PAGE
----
IGIS can conduct independent inquiries into matters relating to intelligence agencies. Independent inquiries enable IGIS to fully investigate a matter, consider its legality, propriety and appropriate regard for human rights, and make recommendations to remedy any issues identified.
Under the IGIS Act, the Inspector-General may initiate their own inquiry, as a routine inquiry or in response to an identified issue or a complaint, or a Minister may refer an inquiry.
The Inspector-General has a range of strong coercive inquiry powers, similar to those of a Royal Commission, and certain immunities and protections for those giving evidence which are provided under the IGIS Act. These inquiry powers include:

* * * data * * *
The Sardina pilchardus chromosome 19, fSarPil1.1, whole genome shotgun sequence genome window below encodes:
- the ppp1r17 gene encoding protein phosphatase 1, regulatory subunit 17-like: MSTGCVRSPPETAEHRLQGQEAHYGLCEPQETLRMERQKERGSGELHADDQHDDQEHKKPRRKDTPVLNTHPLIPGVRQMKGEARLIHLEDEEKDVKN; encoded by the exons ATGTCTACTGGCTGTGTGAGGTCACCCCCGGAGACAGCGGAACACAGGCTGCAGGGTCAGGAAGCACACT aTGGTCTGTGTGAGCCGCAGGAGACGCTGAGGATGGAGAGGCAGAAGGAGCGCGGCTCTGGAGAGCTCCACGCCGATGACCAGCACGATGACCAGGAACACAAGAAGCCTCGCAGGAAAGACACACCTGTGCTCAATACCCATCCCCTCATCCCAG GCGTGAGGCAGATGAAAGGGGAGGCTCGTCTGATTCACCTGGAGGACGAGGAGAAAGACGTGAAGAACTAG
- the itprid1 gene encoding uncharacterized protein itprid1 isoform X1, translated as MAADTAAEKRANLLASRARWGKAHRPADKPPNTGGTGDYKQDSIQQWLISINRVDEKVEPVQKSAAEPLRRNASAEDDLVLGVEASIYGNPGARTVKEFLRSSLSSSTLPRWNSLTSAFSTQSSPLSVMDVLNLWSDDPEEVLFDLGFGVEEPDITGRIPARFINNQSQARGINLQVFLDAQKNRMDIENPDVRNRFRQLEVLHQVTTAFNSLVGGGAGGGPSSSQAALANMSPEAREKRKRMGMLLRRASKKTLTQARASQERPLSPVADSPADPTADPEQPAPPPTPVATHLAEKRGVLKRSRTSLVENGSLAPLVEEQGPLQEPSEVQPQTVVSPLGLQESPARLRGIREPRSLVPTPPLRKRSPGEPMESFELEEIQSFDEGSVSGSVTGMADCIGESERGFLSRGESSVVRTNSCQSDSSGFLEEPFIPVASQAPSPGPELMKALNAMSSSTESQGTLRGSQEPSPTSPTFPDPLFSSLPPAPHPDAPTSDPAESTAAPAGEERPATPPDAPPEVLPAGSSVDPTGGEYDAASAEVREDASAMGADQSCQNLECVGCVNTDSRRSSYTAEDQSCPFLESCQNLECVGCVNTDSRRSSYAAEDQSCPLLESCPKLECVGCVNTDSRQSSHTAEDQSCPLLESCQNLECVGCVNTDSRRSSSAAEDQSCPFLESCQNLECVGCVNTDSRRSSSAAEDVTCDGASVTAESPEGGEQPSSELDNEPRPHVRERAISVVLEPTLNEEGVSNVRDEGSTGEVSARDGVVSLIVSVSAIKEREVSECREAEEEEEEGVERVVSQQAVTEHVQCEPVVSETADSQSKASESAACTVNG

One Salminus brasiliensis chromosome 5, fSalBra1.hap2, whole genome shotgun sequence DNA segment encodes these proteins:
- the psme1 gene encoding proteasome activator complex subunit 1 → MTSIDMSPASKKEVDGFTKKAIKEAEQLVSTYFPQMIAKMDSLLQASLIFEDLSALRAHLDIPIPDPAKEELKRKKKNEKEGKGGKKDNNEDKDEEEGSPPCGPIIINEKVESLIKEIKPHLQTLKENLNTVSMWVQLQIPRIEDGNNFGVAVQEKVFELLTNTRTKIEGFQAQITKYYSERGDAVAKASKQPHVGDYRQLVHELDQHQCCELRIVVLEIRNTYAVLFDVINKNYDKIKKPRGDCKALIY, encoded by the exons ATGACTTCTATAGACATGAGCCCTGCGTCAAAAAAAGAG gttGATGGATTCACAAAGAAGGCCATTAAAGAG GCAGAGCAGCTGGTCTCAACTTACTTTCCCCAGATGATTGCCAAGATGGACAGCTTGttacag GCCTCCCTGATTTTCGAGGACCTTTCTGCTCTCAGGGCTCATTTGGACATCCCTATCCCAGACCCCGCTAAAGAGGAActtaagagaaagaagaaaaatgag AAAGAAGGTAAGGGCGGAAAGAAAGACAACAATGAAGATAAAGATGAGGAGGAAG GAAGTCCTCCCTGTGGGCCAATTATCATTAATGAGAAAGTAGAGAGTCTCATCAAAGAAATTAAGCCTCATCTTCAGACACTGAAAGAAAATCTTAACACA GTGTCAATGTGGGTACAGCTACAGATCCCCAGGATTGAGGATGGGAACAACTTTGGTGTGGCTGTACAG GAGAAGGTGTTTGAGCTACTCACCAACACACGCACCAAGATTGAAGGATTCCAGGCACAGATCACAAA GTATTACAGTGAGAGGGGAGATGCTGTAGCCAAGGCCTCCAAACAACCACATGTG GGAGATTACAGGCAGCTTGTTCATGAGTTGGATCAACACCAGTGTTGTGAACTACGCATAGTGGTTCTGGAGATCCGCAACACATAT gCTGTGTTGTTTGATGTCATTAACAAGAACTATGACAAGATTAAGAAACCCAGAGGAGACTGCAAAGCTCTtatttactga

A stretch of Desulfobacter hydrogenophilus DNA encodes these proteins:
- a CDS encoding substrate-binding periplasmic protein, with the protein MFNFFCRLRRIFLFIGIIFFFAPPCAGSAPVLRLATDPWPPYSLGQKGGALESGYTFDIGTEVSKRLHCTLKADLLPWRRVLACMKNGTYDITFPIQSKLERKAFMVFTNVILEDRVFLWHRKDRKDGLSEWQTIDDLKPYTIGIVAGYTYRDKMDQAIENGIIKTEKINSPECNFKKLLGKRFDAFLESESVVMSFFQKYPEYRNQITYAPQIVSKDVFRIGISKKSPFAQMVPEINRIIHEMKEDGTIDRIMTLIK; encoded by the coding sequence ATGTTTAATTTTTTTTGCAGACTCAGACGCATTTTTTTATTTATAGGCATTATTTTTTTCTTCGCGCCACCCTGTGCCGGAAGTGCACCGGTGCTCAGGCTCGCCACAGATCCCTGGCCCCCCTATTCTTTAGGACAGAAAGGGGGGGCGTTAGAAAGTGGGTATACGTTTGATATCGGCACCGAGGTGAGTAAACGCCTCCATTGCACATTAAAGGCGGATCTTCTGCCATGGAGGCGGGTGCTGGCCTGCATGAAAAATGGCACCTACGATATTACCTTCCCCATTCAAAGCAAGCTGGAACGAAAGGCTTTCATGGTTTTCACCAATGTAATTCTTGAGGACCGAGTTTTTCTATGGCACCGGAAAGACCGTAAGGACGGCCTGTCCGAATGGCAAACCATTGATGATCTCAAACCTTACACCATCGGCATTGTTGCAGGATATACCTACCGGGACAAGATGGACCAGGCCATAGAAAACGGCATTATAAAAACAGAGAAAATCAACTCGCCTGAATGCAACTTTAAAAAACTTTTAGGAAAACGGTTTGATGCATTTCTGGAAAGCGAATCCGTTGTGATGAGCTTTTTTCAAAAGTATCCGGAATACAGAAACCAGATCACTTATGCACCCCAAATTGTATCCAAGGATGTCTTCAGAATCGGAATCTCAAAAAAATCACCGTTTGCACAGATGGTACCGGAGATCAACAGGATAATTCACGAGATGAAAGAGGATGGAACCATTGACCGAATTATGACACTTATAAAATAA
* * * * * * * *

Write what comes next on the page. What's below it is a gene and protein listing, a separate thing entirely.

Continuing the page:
- the power to compel the production of information and documents,
- to enter premises occupied or used by a Commonwealth agency,
- to issue notices to persons to attend before the IGIS to answer questions relevant to the inquiry, and
- to administer an oath or affirmation when taking such evidence.
Inquiries are generally conducted in private to provide full examination of all classified or sensitive information. At the end of an inquiry IGIS provides a report with findings and recommendations to the responsible Minister. Where possible, an unclassified report is released.
Information on completed inquiries are included in the IGIS annual report.